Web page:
Clampdown on the economy
Turkey’s economy is under pressure from successive elections. The problems are clear, and I don’t mean the structural problems that our economy has had throughout its history. Those exist, and they will continue as long as no one has the courage to deal with them. The problems I’m referring to, however, are cyclical and related to elections. For my part, I think that two problems come to the forefront in terms of their importance, their future weight and the gravity of their effects. One of these is inflation and the other is growth, which move in opposite directions. Growth slows as inflation accelerates. The increasing levels of deterioration in this countervailing pair indicate that the problems are getting worse.
The monthly rate of increase in consumer prices, which we think is the main indicator of inflation, was 9.22 percent in January 2017, whereas it was 11.92 percent in December. This figure has increased from 10.34 percent in January 2018 to 25.2 percent in October and to 21.6 percent in November. The point we need to underline is that there is a high jump in consumer prices during an election process. Some of this jump is also related to the increase in the exchange rate during the summer months.
However, the direct effect of the exchange rate on consumer prices is slow and limited. This effect is relatively higher and faster in producer prices. Therefore, it is not right to condemn the exchange rate effect for accelerated consumer inflation. The greater impact is from the election and actions related to it, for instance, the loosening of demand side economic policy and the increases in public expenditures to provoke growth in the economy.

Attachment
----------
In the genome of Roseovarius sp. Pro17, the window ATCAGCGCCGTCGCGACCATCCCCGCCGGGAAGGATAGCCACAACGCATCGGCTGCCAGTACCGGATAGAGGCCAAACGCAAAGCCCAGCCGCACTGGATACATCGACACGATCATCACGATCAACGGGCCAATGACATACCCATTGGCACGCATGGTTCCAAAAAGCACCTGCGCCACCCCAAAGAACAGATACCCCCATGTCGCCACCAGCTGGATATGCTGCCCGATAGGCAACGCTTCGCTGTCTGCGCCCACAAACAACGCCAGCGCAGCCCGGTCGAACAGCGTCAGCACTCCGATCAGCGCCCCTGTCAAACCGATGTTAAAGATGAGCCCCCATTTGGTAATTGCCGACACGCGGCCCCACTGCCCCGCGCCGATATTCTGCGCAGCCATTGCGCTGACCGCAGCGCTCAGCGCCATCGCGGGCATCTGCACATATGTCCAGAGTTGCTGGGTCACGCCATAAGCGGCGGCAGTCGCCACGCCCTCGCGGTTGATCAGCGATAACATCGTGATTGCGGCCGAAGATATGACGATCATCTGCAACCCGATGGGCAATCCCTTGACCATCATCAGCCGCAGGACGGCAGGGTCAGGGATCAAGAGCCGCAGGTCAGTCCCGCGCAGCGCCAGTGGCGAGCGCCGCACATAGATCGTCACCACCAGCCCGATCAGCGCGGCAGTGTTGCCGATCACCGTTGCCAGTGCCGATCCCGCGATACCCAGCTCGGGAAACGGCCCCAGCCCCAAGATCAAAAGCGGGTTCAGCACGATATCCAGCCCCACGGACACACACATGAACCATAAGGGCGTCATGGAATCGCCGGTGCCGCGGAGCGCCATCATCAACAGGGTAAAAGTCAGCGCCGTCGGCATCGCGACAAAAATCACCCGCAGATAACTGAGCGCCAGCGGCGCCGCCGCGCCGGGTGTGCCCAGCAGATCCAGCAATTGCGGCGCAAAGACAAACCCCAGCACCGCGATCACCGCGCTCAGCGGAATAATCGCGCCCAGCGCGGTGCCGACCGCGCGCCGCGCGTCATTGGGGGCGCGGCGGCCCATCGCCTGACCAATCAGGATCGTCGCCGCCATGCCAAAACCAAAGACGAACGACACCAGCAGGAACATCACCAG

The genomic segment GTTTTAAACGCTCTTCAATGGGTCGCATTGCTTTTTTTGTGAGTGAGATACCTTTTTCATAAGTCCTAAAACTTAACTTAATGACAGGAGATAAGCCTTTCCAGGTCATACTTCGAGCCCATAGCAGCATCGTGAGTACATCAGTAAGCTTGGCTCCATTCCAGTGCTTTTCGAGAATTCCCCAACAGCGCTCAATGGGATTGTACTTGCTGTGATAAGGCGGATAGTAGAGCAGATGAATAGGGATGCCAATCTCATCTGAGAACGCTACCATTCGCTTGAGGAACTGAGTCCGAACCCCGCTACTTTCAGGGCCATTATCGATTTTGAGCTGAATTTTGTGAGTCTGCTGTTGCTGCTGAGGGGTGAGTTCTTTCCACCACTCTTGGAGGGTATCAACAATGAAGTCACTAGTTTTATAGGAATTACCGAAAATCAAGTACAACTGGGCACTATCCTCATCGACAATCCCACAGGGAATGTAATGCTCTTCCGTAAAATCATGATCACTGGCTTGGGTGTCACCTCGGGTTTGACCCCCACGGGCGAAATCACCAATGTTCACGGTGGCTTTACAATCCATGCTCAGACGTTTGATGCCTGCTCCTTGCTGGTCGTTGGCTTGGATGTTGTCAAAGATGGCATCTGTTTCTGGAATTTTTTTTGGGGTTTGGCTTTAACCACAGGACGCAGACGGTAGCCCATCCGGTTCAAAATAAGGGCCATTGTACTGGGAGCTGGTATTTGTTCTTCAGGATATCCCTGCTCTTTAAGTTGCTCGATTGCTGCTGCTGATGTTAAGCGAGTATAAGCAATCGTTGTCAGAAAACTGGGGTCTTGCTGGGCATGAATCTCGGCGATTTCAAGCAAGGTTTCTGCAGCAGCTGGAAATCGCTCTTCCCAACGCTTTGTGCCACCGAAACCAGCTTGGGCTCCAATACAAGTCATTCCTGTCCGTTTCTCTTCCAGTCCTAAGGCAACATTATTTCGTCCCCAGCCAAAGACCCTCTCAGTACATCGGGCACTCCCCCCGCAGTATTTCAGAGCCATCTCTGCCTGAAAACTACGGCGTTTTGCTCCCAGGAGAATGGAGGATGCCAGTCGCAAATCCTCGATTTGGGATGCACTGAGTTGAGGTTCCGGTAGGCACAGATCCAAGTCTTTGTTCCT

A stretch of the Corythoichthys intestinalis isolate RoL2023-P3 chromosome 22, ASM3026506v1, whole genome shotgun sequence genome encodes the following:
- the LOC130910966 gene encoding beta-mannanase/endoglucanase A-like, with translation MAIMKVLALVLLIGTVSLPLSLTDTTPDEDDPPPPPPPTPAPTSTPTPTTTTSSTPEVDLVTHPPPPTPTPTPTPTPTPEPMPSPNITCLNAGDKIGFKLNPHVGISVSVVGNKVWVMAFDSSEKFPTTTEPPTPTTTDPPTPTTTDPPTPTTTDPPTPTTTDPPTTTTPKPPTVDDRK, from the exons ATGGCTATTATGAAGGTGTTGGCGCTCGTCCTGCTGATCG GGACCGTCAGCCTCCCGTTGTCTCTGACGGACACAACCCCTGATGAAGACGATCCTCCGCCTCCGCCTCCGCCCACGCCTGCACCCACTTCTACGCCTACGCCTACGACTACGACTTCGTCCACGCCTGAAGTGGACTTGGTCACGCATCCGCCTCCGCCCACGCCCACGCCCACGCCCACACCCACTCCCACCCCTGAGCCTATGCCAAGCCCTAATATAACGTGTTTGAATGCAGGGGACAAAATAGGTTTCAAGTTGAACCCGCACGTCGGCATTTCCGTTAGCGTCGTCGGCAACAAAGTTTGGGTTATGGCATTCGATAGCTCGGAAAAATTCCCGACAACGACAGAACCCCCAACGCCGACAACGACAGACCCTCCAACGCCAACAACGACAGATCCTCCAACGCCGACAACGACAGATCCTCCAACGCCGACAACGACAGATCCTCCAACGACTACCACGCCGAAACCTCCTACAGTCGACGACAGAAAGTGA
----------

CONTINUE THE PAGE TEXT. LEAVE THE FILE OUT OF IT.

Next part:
Similarly the slowdown in growth: In Turkey, growth is unstable and fluctuates around the growth potential of the economy. There may also be structural sources of fluctuation in growth rates but political interventions have important implications for deviations from potential growth, and deviations from potential growth lead inevitability to unsustainability.
Our growth performance over the last two years confirms this. In the period leading up to general elections in 2017, economic and monetary policies have not only accelerated inflation but also caused growth to climb significantly above the potential rate of five percent. The growth rate, which rose to 11.5 percent in Q3 2017, could not be sustained and fell to 1.6 percent in the third quarter this year.
Worsen ng one problem wh le solv ng the other
The fact that there have been heavy-handed interventions on the economy in successive elections has accelerated inflation, slowed down growth and severely tightened the economy. The clamp here is the policy that attempts to solve one problem while worsening another. Gearing down inflation will reduce growth to a crisis level, and the policy to accelerate growth will push inflation to a higher level. The most important problem after the election will be how to loosen this clamp.